Marmalade on toast for breakfast – a curious British craving – suffered a knockback with the arrival of yoghurt and muesli. Yet, marmalade in a variety of fruity guises is a stalwart of country fairs, homebake festivals, and the shelves of discerning gourmets. It can even lead to the odd battle.
British-style marmalade is a sweet preserve with a bitter tang made from fruit, sugar, and water. American-style marmalade is sweet, without the bitterness. The favoured citrus fruit for marmalade production in England is the “bitter orange”, originally imported from Seville, Spain. Marmalade can also be made from lemons, limes, grapefruit, tangerines, kumquats, and quinces.
The Seville orange is particularly tart and grows throughout the Mediterranean region. It has a thick, dimpled skin and is higher in pectin than the sweet orange, giving a better set and a higher yield. It is also used in compotes and for orange-flavoured liqueurs. The fruit is little consumed in Andalusia, but shipped abroad to be used in marmalade.
In 1979, in one of its fits of bureaucratic wrangling, the European Union issued a directive setting minimum standards for the amount of “fruit” in jam. The definition of fruit took into account several unusual kinds of jam made in the region and included tomatoes, cucumbers, pumpkins, and vegetables such as rhubarb, carrots, and sweet potatoes. The definition continued to apply in a later directive of 2001 covering fruit jams, jellies, and marmalades.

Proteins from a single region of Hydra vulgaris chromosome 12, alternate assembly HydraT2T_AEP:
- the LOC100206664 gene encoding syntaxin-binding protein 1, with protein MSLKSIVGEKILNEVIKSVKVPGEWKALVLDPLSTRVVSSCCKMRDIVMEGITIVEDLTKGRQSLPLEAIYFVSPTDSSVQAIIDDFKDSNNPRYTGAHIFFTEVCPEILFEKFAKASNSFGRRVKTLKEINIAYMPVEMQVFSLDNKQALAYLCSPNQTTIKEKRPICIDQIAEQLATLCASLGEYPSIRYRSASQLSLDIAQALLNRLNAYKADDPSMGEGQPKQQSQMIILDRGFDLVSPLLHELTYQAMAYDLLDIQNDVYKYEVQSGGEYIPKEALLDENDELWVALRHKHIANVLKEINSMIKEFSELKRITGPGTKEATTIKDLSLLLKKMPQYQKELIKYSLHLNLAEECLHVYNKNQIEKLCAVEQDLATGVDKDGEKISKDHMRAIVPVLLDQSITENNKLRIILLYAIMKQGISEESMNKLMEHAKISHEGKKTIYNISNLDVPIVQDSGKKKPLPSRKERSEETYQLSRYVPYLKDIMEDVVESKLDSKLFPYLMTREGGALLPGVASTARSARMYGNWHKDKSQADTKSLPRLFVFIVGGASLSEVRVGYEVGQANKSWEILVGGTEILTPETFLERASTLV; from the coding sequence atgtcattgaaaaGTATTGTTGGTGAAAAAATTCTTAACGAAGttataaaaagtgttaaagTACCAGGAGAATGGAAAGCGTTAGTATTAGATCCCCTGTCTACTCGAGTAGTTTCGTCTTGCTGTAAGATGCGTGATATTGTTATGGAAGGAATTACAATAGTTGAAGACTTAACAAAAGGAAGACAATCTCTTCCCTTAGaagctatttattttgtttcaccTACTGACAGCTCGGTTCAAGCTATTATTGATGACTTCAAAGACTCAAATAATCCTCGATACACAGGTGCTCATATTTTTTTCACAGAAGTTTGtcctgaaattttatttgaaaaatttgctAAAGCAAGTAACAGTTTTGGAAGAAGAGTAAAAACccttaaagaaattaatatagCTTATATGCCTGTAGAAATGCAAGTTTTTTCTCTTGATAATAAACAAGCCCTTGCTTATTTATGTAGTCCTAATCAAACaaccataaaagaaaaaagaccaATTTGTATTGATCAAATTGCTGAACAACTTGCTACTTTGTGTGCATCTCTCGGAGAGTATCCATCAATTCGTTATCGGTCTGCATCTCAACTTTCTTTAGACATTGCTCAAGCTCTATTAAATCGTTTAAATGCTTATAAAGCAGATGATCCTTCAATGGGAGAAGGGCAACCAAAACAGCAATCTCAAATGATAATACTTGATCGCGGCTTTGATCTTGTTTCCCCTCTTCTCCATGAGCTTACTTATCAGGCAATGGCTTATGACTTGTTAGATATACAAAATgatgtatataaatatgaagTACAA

The Romans learned from the Greeks that quinces cooked slowly with honey would “set” when cool. The Greek word melimēlon or “honey fruit” coined as a result was transformed into marmelo. A Roman cookbook called the Apicius gives a recipe for preserving whole quinces, stems and leaves attached, in a bath of honey diluted with grape juice: Roman marmalade. According to the Oxford English Dictionary, “marmalade” appeared in the English language in 1480 as a borrowing from the French marmelade which, in turn, came from the Portuguese marmelada.
The Scottish city of Dundee has a long association with marmalade. An apocryphal story says that in 1797 James Keiller bought a ship load of oranges from a Spanish ship seeking harbour from a winter storm. The oranges were already less than fresh and the bargain purchase gave him the opportunity to manufacture a large quantity of marmalade.
All of this is a prelude to a bittersweet fight this weekend between residents of Buninyong, near Melbourne, Australia, and the Cumbria branch of the Women’s Institute in Dalemain, England. My money is on the WI. Buninyong has submitted 11 jars of marmalade in a challenge to discover who makes the better preserve. Australia lost the cricketing Ashes at the end of 2010, so the contest has been dubbed the “MarmalAshes”.
The organisers of the World’s Original Marmalade Awards are hyping the showdown by suggesting a ritual burning of wooden spoons in both towns. The ashes would be gathered in a suitable vessel and a silver spoon presented to the winning team. The contest takes place 12-13 February 2011 and they are expecting a record number of entries.
The Aussies are in for a rough ride. England is not only the adopted home of the despised Seville orange, but also of Paddington Bear. Arriving from Darkest Peru, with his old hat, battered suitcase, duffle coat, and love of marmalade sandwiches, he is a formidable character in English children’s literature. Few dare dispute his assertion that, “Bears like marmalade.”
By the way, the title of this blog has precious little to do with any of the above. One of the tracks on the much acclaimed Beatles album Sgt. Pepper’s Lonely Hearts Club Band (1967) is “Lucy in the Sky with Diamonds” written by John Lennon and Paul McCartney. It includes the lines: “Picture yourself in a boat on a river with tangerine trees and marmalade skies. Somebody calls you, you answer quite slowly a girl with kaleidoscope eyes.”
OK. I didn’t manage to get the kaleidoscope in…